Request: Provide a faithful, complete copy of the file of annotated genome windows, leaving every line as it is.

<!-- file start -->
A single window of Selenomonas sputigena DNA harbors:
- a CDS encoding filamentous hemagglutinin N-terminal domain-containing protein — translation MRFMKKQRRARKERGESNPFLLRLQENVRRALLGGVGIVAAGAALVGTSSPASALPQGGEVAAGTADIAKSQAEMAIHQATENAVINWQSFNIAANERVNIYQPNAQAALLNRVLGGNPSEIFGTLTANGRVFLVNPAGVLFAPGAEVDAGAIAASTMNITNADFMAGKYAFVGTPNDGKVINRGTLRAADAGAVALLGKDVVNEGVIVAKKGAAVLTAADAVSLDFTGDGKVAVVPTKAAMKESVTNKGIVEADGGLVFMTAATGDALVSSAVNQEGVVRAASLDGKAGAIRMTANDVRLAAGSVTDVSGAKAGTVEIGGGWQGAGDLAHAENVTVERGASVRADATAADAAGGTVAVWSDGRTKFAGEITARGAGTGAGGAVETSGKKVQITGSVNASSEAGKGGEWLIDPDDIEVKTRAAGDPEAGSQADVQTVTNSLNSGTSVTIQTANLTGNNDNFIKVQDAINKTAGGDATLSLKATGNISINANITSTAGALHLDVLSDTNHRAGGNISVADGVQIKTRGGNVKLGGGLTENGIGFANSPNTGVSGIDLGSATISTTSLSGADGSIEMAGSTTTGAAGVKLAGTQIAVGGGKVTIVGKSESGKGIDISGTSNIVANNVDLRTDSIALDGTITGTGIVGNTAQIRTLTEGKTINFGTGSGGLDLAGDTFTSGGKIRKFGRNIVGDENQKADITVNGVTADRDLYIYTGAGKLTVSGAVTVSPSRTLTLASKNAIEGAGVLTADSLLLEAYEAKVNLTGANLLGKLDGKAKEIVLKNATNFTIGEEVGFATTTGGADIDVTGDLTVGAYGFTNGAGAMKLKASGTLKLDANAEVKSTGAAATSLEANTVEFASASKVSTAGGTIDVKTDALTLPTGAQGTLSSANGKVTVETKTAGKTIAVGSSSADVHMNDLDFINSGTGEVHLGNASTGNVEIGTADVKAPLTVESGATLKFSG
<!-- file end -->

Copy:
A single window of Selenomonas sputigena DNA harbors:
- a CDS encoding filamentous hemagglutinin N-terminal domain-containing protein — translation MRFMKKQRRARKERGESNPFLLRLQENVRRALLGGVGIVAAGAALVGTSSPASALPQGGEVAAGTADIAKSQAEMAIHQATENAVINWQSFNIAANERVNIYQPNAQAALLNRVLGGNPSEIFGTLTANGRVFLVNPAGVLFAPGAEVDAGAIAASTMNITNADFMAGKYAFVGTPNDGKVINRGTLRAADAGAVALLGKDVVNEGVIVAKKGAAVLTAADAVSLDFTGDGKVAVVPTKAAMKESVTNKGIVEADGGLVFMTAATGDALVSSAVNQEGVVRAASLDGKAGAIRMTANDVRLAAGSVTDVSGAKAGTVEIGGGWQGAGDLAHAENVTVERGASVRADATAADAAGGTVAVWSDGRTKFAGEITARGAGTGAGGAVETSGKKVQITGSVNASSEAGKGGEWLIDPDDIEVKTRAAGDPEAGSQADVQTVTNSLNSGTSVTIQTANLTGNNDNFIKVQDAINKTAGGDATLSLKATGNISINANITSTAGALHLDVLSDTNHRAGGNISVADGVQIKTRGGNVKLGGGLTENGIGFANSPNTGVSGIDLGSATISTTSLSGADGSIEMAGSTTTGAAGVKLAGTQIAVGGGKVTIVGKSESGKGIDISGTSNIVANNVDLRTDSIALDGTITGTGIVGNTAQIRTLTEGKTINFGTGSGGLDLAGDTFTSGGKIRKFGRNIVGDENQKADITVNGVTADRDLYIYTGAGKLTVSGAVTVSPSRTLTLASKNAIEGAGVLTADSLLLEAYEAKVNLTGANLLGKLDGKAKEIVLKNATNFTIGEEVGFATTTGGADIDVTGDLTVGAYGFTNGAGAMKLKASGTLKLDANAEVKSTGAAATSLEANTVEFASASKVSTAGGTIDVKTDALTLPTGAQGTLSSANGKVTVETKTAGKTIAVGSSSADVHMNDLDFINSGTGEVHLGNASTGNVEIGTADVKAPLTVESGATLKFSG